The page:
More government funding will be pumped into security technologies, the prime minister has announced.
Gordon Brown presented the government's National Security Strategy to the House of Commons on Wednesday, outlining plans designed to improve the UK's response to terrorist and criminal threats, among others.
The development of technology used for espionage will also get more funding, Brown said.
"I can confirm that, to meet future security needs, we have set aside funds to modernise our interception capability; that, at GCHQ and in the Secret Intelligence Service, we are developing new technical capabilities to root out terrorism; and that the Centre for the Protection of National Infrastructure [CPNI], set up last year, will provide a higher level of protection against internet or cyber-based threats," Brown said.
A Home Office spokesperson would not specify to ZDNet.co.uk how much money had been set aside for the development of bugging and tapping technologies. In addition, the spokesperson would not comment on the precise nature of the development of "counter-terrorist technology" announced by Brown.
In his speech, the prime minister also said that CPNI will begin to provide a higher level of protection to UK organisations that oversee essential systems and services, such as telecommunications and the water supply. However, the Home Office said that CPNI would not be taking on a larger role in critical national infrastructure protection, and no new funding was introduced in the prime minister's speech.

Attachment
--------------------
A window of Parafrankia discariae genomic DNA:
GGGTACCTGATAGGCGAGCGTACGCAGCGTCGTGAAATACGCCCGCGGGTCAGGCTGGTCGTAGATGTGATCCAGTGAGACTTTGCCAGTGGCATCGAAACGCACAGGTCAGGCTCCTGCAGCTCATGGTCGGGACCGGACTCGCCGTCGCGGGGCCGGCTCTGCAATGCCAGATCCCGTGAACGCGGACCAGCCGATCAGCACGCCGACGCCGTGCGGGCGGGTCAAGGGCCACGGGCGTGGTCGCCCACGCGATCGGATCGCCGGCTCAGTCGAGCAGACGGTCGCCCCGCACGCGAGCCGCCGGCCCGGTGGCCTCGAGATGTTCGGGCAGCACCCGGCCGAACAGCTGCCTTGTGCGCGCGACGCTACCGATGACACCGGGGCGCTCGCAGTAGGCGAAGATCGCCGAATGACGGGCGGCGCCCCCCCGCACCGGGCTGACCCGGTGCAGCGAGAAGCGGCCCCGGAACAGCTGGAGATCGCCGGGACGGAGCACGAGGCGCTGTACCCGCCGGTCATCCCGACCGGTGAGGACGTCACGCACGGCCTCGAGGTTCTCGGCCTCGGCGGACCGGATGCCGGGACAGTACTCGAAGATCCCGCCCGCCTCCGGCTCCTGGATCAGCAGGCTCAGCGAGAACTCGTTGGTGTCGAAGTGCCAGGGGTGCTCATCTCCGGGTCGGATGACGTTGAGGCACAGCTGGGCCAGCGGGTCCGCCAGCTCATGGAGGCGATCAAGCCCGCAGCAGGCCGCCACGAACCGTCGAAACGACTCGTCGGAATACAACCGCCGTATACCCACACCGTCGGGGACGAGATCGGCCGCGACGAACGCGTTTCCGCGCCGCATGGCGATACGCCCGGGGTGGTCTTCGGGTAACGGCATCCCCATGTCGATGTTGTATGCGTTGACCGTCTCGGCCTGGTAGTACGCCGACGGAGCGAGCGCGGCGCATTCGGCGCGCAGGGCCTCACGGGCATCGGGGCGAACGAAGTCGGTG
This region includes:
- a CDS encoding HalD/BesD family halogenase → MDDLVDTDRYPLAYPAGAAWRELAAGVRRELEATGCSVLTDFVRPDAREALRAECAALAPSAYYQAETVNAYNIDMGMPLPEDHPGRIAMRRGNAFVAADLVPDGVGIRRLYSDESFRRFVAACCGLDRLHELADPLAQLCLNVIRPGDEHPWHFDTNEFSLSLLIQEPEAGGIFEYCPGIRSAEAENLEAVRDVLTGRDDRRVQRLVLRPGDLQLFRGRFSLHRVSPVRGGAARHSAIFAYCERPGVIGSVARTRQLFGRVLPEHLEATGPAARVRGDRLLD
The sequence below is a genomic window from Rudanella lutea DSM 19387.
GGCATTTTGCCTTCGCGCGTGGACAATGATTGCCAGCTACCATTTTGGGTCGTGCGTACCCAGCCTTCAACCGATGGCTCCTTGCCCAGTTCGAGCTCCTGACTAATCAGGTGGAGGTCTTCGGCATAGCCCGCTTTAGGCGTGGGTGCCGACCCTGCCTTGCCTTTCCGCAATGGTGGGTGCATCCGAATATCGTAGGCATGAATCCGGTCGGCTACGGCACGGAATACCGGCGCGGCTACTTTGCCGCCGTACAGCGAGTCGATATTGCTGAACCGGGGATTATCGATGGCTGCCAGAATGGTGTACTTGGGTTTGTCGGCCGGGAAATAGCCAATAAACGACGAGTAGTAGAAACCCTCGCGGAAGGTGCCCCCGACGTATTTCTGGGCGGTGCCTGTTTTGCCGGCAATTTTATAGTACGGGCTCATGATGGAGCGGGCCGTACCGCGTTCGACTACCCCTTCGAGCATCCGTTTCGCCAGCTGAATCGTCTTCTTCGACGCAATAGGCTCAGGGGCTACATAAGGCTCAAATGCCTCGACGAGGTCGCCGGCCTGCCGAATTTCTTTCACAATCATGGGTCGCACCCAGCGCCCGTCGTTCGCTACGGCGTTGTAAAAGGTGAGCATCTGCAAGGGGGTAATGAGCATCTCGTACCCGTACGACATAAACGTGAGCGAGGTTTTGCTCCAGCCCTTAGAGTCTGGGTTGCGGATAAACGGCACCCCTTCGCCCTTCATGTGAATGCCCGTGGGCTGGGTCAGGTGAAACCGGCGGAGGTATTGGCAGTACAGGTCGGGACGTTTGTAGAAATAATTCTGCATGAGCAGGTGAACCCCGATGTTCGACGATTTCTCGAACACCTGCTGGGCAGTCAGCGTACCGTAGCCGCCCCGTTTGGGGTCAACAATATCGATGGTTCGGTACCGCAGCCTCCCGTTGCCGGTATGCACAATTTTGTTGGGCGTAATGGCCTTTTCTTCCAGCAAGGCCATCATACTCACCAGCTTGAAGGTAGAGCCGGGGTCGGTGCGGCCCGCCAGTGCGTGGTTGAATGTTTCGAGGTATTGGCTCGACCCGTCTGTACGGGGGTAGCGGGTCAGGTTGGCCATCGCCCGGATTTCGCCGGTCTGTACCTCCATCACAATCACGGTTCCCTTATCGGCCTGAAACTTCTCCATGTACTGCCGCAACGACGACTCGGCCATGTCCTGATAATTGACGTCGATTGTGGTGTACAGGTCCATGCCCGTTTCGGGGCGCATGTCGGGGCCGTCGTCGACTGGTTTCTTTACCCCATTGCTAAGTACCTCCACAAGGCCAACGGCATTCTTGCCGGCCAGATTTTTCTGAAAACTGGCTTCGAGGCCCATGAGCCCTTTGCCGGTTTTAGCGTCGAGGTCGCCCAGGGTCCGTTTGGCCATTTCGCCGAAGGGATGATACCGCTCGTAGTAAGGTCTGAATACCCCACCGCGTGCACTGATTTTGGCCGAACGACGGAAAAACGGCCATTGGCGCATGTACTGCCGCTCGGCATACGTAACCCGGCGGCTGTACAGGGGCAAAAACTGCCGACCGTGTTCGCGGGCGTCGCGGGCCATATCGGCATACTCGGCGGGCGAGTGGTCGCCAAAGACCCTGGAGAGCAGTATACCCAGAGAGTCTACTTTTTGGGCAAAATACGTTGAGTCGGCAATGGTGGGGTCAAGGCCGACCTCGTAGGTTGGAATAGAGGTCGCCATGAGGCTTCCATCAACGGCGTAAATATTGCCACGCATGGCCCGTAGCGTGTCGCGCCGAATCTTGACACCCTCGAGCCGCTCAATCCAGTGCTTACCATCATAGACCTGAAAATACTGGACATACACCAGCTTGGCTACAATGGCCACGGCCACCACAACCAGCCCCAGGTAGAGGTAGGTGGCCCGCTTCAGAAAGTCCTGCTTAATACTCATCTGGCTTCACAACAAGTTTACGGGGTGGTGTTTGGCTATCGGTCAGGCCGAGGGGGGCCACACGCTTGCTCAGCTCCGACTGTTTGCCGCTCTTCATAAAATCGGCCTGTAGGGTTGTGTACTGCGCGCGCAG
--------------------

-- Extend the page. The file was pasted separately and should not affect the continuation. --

The CPNI was set up last year, incorporating the now-defunct National Infrastructure Security Co-ordination Centre (NISCC) and elements of the intelligence services, including MI5. The organisation's role is to provide advice on information security to critical national infrastructure organisations.
In Parliament, Brown also outlined the establishment of a National Security Forum, drawn from the business, education and military sectors.
"To harness a much wider range of expertise and experience from outside government and help us plan for the future, we are inviting business, academics, community organisations, and military and security experts from outside government to join a new National Security Forum that will advise the recently constituted National Security Committee," said Brown.
The National Security Committee, unveiled by Brown on 3 July, comprises cabinet ministers, senior police and military personnel.
It was not made clear whether the National Security Forum would have oversight of government departments, which have been involved in a rash of data breach reports in the past year.
"It will be interesting to see whether the [Forum's] remit extends to address the recent spate of data-breach cases, like the HMRC and NHS data losses, and if it extends to all the various agencies and departments that hold sensitive data," said Michael Small, director of security management strategy at security vendor CA. "The biggest issue this year has been to do with poor internal security policies as opposed to the risks from external attacks."